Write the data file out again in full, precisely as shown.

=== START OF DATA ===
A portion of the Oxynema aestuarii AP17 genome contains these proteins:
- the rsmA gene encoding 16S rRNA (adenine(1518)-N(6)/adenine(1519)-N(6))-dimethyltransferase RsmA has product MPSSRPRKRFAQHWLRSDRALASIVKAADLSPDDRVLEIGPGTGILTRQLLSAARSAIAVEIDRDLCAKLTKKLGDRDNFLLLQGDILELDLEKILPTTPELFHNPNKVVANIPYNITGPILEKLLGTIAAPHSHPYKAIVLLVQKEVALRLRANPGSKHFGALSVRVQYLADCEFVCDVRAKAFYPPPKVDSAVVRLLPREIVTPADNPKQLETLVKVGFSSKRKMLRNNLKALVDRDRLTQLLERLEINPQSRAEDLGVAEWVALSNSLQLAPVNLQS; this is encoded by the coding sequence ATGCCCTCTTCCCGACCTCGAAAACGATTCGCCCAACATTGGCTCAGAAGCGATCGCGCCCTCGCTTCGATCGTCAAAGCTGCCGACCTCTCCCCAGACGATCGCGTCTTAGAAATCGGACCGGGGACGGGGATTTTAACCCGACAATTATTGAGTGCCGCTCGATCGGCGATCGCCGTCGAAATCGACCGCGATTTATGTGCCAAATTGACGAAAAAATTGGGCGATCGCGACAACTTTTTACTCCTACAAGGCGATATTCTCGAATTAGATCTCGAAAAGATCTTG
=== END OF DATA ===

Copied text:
A portion of the Oxynema aestuarii AP17 genome contains these proteins:
- the rsmA gene encoding 16S rRNA (adenine(1518)-N(6)/adenine(1519)-N(6))-dimethyltransferase RsmA has product MPSSRPRKRFAQHWLRSDRALASIVKAADLSPDDRVLEIGPGTGILTRQLLSAARSAIAVEIDRDLCAKLTKKLGDRDNFLLLQGDILELDLEKILPTTPELFHNPNKVVANIPYNITGPILEKLLGTIAAPHSHPYKAIVLLVQKEVALRLRANPGSKHFGALSVRVQYLADCEFVCDVRAKAFYPPPKVDSAVVRLLPREIVTPADNPKQLETLVKVGFSSKRKMLRNNLKALVDRDRLTQLLERLEINPQSRAEDLGVAEWVALSNSLQLAPVNLQS; this is encoded by the coding sequence ATGCCCTCTTCCCGACCTCGAAAACGATTCGCCCAACATTGGCTCAGAAGCGATCGCGCCCTCGCTTCGATCGTCAAAGCTGCCGACCTCTCCCCAGACGATCGCGTCTTAGAAATCGGACCGGGGACGGGGATTTTAACCCGACAATTATTGAGTGCCGCTCGATCGGCGATCGCCGTCGAAATCGACCGCGATTTATGTGCCAAATTGACGAAAAAATTGGGCGATCGCGACAACTTTTTACTCCTACAAGGCGATATTCTCGAATTAGATCTCGAAAAGATCTTG